Truly, the present day is the golden age for beer drinkers. When I was growing up in the 70’s and 80’s I can recall that beer varieties were fairly limited. The large breweries dominated (with comparatively few types put out by each individual brewery), and while there were imports, they were also few, with only a small number of different types of beer. Since then, a wonderful thing has happened—microbreweries have sprouted up seemingly everywhere, both domestic and foreign. And these microbreweries have embraced experimentation—it’s not uncommon for one brewery to make dozens of different kinds of beer. Stores have responded, too. Many have taken it upon themselves to stock dozens, or even hundreds of different kinds of beer. Often they even sell single bottles, so you can try out a new possibility without having to buy an entire six pack.
One of the best ways to research these innumerable beers, and help you find out which ones to try, is http://www.beeradvocate.com/. There are many beer blogs, of course, some quite good, but Beer Advocate (B.A.) seems the most comprehensive. Taste in beer is subjective, obviously, so I don’t always agree with their ratings (for example, I’m not big on stouts, while B.A. definitely is), but it’s hard to beat as a detailed, general guide. Although I have to admit, I do sometimes snicker at some of their member’s evaluations. They occasionally resemble the type of incredibly precise, adjective-mad, pretentious reviews of the most snooty wine taster, as they drone on about “head retention,” and scores of grains they supposedly can discern in the beer’s odor, or taste. But, this is a very minor complaint, as the site does its homework, and their enthusiasm and appreciation for beer is impressive. Also, their attempts to objectify a subjective practice appeals to the scientific, practical side of me. And hey, maybe their raters really can identify mango, pineapple, and grapefruit in the aromas, and tinges of earthy pine and vegetal sweetness in the flavors, and my nose and palate are just inferior.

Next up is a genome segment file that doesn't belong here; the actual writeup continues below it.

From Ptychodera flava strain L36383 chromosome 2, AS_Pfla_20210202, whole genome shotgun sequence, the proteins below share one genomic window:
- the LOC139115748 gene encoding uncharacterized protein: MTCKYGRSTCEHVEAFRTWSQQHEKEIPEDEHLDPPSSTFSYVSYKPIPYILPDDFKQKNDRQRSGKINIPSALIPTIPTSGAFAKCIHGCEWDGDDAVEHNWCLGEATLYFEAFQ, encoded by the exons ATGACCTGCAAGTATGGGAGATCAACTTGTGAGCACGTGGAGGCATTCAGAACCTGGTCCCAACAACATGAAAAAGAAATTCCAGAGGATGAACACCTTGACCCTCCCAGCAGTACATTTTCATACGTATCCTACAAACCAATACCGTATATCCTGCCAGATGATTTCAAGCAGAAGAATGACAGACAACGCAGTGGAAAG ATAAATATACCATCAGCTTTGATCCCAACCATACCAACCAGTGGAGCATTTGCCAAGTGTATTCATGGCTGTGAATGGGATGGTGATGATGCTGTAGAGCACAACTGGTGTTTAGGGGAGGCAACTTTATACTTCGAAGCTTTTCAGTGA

But moving to the topic of today, B.A. also includes their bottom 100, of the most lowest rated, terrible beers. One of these (currently holding down the #17 spot) is Cave Creek Chili Beer, which literally has a chili pepper bobbing about in it. Seeing it at my local liquor store, I had a masochistic compulsion to purchase it and give it a go. You know how sometimes two good but markedly different foods or flavors combine to form a third, wonderful taste? This was most assuredly not one of these times. This beer was horrendous. The two flavors fight each other viciously, and the loser is the drinker. I could only manage about a third of it before I had to stop punishing myself and pour the rest out (and I felt sorry for the drain). I like chili (both the pepper, and the dish) and I enjoy beer, but the two together was an abomination. It makes me wonder, how many bottles of Cave Creek Chili Beer are sold to people trying to appear culinarily macho, or to those who were just morbidly curious, like me? As I’ve already mentioned, taste is subjective, but I have a hard time believing that there are many folks who drink this more than once.